The Rest of the Stories
The works of Dante are not many. They consist of prose and poetry, the former comprising the so-called "Banquet" (Convivio) and the essay on "Universal Monarchy" (De Monarchia). The "Banquet" was to have been finished in fifteen books or chapters, but is only a fragment of four. It is a sort of encyclopedia of knowledge, such as were so popular in the Middle Ages, but written in Italian, in order to bring it within the reach of the unlearned reader. It is full of the scholastic learning of the time, and while not attractive to the ordinary reader, is of great importance for a complete understanding of the Divine Comedy.
Likewise important in this respect is the political treatise on the "Monarchy," in which Dante sums up his theory of world politics. This book, written in Latin, is divided into three parts: in Book I, the author shows the necessity of a universal empire; in Book II, he shows the right of Rome to be the seat of this empire; in Book III, he shows the independence of the emperor in his relations to the pope. This theory of the separation of the church and state runs like a thread through the whole of the Divine Comedy, in which Dante constantly attributes the sufferings of Italy to the lust for temporal power on the part of the pope and clergy.
For the general reader, however, the most interesting of Dante's writings, after the Divine Comedy, is the "New Life" (Vita Nuova), a strange and beautiful little book that serves as a prologue to the Divine Comedy. It is the story of Dante's love for Beatrice Portinari, the daughter of Folco, a neighbor and friend of the poet's father. It is a simple story, containing but few actual events, the details consisting for the most part of repetitions of the theory of love propounded by Guido Guincelli, of analyses of Dante's own state of mind, and of mystical visions. The form of the book is peculiar, part prose, part poetry, the latter being accompanied by a brief commentary. Yet there is a truth and sincerity in the book that proves it is no mere allegory or symbol, but the record of an actual love on the part of Dante for the fair young Florentine girl who is its heroine.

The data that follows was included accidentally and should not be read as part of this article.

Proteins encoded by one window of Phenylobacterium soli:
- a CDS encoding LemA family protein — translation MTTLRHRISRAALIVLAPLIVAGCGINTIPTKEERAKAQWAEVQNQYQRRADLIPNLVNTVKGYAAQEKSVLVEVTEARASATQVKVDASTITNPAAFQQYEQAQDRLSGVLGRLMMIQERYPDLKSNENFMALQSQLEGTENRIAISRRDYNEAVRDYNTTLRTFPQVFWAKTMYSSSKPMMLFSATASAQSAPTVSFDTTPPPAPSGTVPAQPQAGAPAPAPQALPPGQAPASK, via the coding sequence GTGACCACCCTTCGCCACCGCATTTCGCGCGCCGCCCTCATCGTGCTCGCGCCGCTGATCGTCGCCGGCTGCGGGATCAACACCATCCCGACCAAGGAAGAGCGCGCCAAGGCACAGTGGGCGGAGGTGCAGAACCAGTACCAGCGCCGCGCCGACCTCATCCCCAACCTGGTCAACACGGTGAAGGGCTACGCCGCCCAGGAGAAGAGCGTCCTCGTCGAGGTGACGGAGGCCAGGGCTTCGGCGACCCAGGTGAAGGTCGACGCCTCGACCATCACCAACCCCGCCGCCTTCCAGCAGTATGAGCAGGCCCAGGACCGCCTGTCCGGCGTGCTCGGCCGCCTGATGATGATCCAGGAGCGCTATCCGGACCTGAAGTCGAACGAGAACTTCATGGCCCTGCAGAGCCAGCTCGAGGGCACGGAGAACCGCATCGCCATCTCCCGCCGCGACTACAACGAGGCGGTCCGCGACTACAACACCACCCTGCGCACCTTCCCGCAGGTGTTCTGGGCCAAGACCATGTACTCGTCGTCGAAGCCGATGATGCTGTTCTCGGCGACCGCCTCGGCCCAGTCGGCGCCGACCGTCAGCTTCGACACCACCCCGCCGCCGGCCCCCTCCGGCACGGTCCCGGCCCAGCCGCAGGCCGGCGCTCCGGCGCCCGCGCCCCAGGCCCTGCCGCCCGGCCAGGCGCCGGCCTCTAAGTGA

—Oscar Kuhns, The Great Poets of Italy
Copyright © 2001 by the author or Christianity Today/Christian History magazine.
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